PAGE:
1. You misspell the same word throughout the essay. In this case, it becomes clear that the problem is more than a simple typo.
  2. You misspell a very basic word. For example, you spell read as reed.  Such a basic mistake is a clear indication that your level of English may be quite low.
  3. You misspell so many words that it becomes distracting when reading the essay. Ths is wat i mean by mispeliign many wrds.  In this case, it is obvious that you did not have enough time to proofread your essay.

If there are some words that you often misspell, memorize them and learn to spell them correctly. If you make many mistakes while typing, always leave 5 minutes to proofread your essay before submitting it. 

How Many Paragraphs Should a TOEFL Essay Have?

Sunday, October 26th, 2008

Here are a few recommendations for writing a TOEFL essay:

Independent Essay
The TOEFL Independent Essay can have either four or five paragraphs. For a four-paragraph essay, here is the structure:

PARAGRAPH 1: Introduction
PARAGRAPH 2: Main point/idea 1
PARAGRAPH 3: Main point/idea 2 
PARAGRAPH 4: Conclusion

The structure for the five-paragraph essay is almost the same:

PARAGRAPH 1: Introduction
PARAGRAPH 2: Main point/idea 1
PARAGRAPH 3: Main point/idea 2
PARAGRAPH 4: Main point/idea 3 
PARAGRAPH 5: Conclusion

Both the four-paragraph essay and the five-paragraph essay are acceptable. However, it is much more difficult to write a five-paragraph essay. With the 30-minute time limit, it is difficult to develop three paragraphs with strong supporting statements containing details and examples.

For more information about how to write an Independent Essay, visit the site’s essay writing tutorial.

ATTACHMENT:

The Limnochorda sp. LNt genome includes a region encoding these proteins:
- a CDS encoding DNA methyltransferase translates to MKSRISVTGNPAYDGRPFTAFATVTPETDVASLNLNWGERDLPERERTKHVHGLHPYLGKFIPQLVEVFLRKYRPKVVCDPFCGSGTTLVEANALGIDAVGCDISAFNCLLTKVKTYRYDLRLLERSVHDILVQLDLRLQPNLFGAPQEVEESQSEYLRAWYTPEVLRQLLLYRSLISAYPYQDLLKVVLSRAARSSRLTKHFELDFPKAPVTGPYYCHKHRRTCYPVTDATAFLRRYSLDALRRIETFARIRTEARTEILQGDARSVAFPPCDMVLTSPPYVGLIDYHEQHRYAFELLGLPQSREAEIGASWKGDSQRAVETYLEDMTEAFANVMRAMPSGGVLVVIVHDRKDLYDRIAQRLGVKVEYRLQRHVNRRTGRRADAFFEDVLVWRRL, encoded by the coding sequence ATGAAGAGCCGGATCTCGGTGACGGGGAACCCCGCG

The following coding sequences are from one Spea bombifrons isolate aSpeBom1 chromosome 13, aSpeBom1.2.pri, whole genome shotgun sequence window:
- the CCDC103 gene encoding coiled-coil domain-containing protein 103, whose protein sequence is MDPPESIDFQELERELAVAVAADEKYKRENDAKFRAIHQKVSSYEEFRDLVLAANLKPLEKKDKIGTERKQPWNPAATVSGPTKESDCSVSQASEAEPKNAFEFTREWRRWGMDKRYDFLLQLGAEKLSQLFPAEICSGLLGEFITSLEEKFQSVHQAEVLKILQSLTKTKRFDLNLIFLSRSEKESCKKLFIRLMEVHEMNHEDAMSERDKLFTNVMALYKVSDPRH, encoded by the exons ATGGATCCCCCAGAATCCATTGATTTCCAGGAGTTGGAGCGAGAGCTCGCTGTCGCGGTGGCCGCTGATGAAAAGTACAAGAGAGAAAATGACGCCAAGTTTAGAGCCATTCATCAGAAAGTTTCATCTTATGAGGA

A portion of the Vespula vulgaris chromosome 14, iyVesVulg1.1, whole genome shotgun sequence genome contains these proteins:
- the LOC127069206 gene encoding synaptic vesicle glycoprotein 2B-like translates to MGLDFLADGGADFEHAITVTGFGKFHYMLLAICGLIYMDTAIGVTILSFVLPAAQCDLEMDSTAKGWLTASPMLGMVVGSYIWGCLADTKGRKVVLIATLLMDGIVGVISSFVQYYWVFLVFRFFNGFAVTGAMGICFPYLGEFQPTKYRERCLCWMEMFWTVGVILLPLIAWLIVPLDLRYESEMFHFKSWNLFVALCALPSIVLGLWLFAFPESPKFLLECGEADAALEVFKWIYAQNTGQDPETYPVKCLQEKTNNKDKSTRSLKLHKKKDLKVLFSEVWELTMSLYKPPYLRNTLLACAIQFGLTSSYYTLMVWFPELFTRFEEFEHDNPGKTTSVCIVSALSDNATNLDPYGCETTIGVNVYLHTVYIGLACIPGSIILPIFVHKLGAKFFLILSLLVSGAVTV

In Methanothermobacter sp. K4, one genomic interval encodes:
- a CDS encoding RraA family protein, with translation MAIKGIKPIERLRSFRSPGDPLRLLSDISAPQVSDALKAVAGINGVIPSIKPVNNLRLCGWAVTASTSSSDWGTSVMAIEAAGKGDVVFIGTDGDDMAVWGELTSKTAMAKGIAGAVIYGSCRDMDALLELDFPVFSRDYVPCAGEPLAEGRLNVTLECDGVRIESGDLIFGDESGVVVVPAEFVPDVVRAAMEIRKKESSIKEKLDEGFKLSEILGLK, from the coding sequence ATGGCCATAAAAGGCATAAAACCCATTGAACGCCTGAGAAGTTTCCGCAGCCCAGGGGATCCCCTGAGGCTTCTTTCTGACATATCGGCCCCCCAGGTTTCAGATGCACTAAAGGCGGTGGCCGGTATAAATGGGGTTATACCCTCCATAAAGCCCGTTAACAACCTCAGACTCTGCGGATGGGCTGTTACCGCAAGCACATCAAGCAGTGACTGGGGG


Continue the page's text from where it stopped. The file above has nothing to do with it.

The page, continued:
Integrated Essay
There are two acceptable structures for the TOEFL Integrated Essay. The first is called block format:

PARAGRAPH 1: Introduction
PARAGRAPH 2: Main points from the reading
PARAGRAPH 3: Main points from the listening
PARAGRAPH 4: Conclusion

The second structure is called the point-by-point:

PARAGRAPH 1: Introduction
PARAGRAPH 2: First main point from the reading + first main point from the listening
PARAGRAPH 3: Second main point from the reading + second main point from the listening
PARAGRAPH 4: Conclusion

Both essay structures are correct. Some TOEFL books only teach block format.  Others only teach the point-by-point. Still other TOEFL books teach both!  You can use either format, as long as you use it properly.

TOEFL Essay: Never Use All CAPS

Monday, October 6th, 2008

Here’s another example of what you should never do:

NOWADAYS, A LOT OF PEOPLE WANT TO LEARN HOW TO PLAY A MUSICAL INSTRUMENT. IN MY OPINION, IT IS VERY IMPORTANT TO KNOW HOW TO PLAY ONE. IT REDUCES STRESS, TEACHES DISCIPLINE, AND ENTERTAINS. IN FACT, MANY PEOPLE CLAIM THAT PLAYING A MUSICIAL INSTRUMENT…

This is not acceptable in an essay. Using all capital letters sends the signal that you are unfamiliar with even the most fundamental rules of writing in English. Moreover, it makes the essay difficult and irritating to read.  One more time: NEVER USE ALL CAPS!

TOEFL Essay: Never Make a List

Monday, October 6th, 2008

Here’s an example of what you should never do:

I think making a bad decision is better than making no decision at all. There are three reasons why I believe this is true:

  1. Making a decision, even if it is a bad one, still constitutes action.
  2. One will be able to learn from the bad decision.
  3. Making a decision is exercising the mind.

Making a decision, even if it is a bad one, constitutes action…

Never make a list of items. This is not acceptable in academic essays like the ones in the TOEFL exam. The purpose of the TOEFL essay is to assess how well you can organize information in complete sentences. These sentences should be arranged in a logical order to form paragraphs, not lists of thoughts and ideas.

TOEFL Resources

Friday, October 3rd, 2008

From time to time our TOEFL essay correctors publish TOEFL or ESL articles online. Here are a few that have recently appeared:

The Best Books for the TOEFL iBT
How to Pass the TOEFL Test
How to Write a TOEFL iBT Essay

If you find the articles useful, consider signing up for one of our TOEFL essay correction programs. You can also practice your TOEFL writing online for free.